Settlement in ICE Terrorizing Nashville Immigrants


The illegal terrorism of immigrants by Nashville police and federal ICE goons has resulted in a financial settlement.

The American Civil Liberties Union announced a settlement in a federal lawsuit filed on behalf of victims of a warrantless raid in Nashville, Tennessee, by U.S. Immigration and Customs Enforcement agents and Metropolitan Nashville Police Department officers. ICE and MNPD agreed to pay $310,000 to settle all claims, and ICE granted the noncitizen plaintiffs deferred action status for seven years.

The case, Escobar v. Gaines, stemmed from a 2010 raid in which armed ICE and MNPD agents in full SWAT gear descended upon an apartment complex at night that was home to mostly Latino residents. The lawsuit alleged that agents and police stormed into and searched homes without a single warrant or consent, shouted racial slurs, and held guns to some people's heads. Residents were detained without any reasonable suspicion or probable cause to believe they had engaged in any criminal activity, and no one was ever charged with a criminal violation as a result of the raid.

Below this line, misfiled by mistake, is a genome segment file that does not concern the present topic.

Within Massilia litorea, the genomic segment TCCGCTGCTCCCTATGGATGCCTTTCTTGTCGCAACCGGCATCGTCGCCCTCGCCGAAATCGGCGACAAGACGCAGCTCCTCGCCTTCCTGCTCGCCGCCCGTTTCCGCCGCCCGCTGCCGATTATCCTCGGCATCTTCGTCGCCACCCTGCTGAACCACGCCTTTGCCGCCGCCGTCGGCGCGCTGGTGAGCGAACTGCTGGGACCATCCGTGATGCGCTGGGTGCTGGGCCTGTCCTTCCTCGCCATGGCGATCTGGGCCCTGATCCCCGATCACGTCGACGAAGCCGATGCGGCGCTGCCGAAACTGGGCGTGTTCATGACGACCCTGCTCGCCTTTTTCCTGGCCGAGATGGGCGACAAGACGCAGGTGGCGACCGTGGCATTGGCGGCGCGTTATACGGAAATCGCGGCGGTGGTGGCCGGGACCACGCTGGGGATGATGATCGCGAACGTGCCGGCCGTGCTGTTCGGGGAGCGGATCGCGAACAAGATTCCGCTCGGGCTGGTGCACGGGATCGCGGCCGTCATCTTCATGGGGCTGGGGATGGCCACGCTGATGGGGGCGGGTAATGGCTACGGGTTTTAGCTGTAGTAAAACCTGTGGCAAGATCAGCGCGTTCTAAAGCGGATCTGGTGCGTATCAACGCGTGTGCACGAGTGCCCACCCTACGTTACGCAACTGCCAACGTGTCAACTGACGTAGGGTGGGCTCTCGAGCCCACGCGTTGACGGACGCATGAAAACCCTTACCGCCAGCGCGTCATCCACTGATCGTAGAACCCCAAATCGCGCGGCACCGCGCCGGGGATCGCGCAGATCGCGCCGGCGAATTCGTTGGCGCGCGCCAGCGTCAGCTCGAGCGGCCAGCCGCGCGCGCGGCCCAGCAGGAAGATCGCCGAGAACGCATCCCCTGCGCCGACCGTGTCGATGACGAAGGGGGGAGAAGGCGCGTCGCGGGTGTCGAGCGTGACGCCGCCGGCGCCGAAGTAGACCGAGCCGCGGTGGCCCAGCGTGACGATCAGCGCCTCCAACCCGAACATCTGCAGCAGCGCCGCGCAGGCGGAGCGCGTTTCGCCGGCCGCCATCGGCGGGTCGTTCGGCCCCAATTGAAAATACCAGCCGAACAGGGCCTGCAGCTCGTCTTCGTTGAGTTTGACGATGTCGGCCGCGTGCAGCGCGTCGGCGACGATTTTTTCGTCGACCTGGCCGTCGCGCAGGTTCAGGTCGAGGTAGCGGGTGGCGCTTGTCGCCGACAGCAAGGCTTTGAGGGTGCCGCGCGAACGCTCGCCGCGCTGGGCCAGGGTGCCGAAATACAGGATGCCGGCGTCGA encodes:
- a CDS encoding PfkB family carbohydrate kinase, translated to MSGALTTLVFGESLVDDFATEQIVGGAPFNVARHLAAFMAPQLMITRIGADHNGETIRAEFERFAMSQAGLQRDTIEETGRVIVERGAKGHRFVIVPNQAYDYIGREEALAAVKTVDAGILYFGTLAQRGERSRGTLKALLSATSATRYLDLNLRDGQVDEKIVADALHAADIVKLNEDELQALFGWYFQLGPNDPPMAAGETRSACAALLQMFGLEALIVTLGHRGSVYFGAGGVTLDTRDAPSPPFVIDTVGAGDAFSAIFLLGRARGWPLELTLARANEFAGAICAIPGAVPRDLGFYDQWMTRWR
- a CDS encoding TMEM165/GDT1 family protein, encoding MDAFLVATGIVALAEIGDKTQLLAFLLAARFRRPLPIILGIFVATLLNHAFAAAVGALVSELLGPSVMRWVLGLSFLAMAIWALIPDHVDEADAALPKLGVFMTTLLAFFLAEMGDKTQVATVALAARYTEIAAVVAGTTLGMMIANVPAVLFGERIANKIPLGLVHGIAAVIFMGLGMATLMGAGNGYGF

The ACLU's Immigrants’ Rights Project, ACLU of Tennessee, and firms of Ozment Law and Hughes Socol Piers Resnick & Dym, Ltd. brought the lawsuit on behalf of numerous residents, including U.S. citizens.

"A person should never have to go through what we did," said Marvin Benjamin Lopez Raxcaco, one of the plaintiffs. "It was terrifying, and hopefully this settlement will stop this from happening to others in the future."

Plaintiffs sued ICE and MNPD for, among other things, conspiracy to violate their rights to be free from unlawful searches and seizures, and discriminatory conduct.

"This settlement sends a strong message to law enforcement across Tennessee and nationwide that the Constitution demands all people be treated fairly under the law, regardless of their skin color," said ACLU attorney Andre Segura. "Agents cannot trample the Constitution because of their stereotypes and assumptions about someone's immigration status."

Related settlements have already been reached with private defendants, and the agreement announced today with the U.S. government and Nashville police brings the legal fight to a close.

"Every American should jealously guard against the excesses of government in violating the basic freedoms from warrantless searches and unauthorized home entries — no matter to whom it happens," said Elliott Ozment of Ozment Law.

"More important than the monetary recovery in this settlement is the message it sends that everyone should be treated fairly under the law," said Caryn Lederer of Hughes Socol Piers Resnick & Dym, Ltd.



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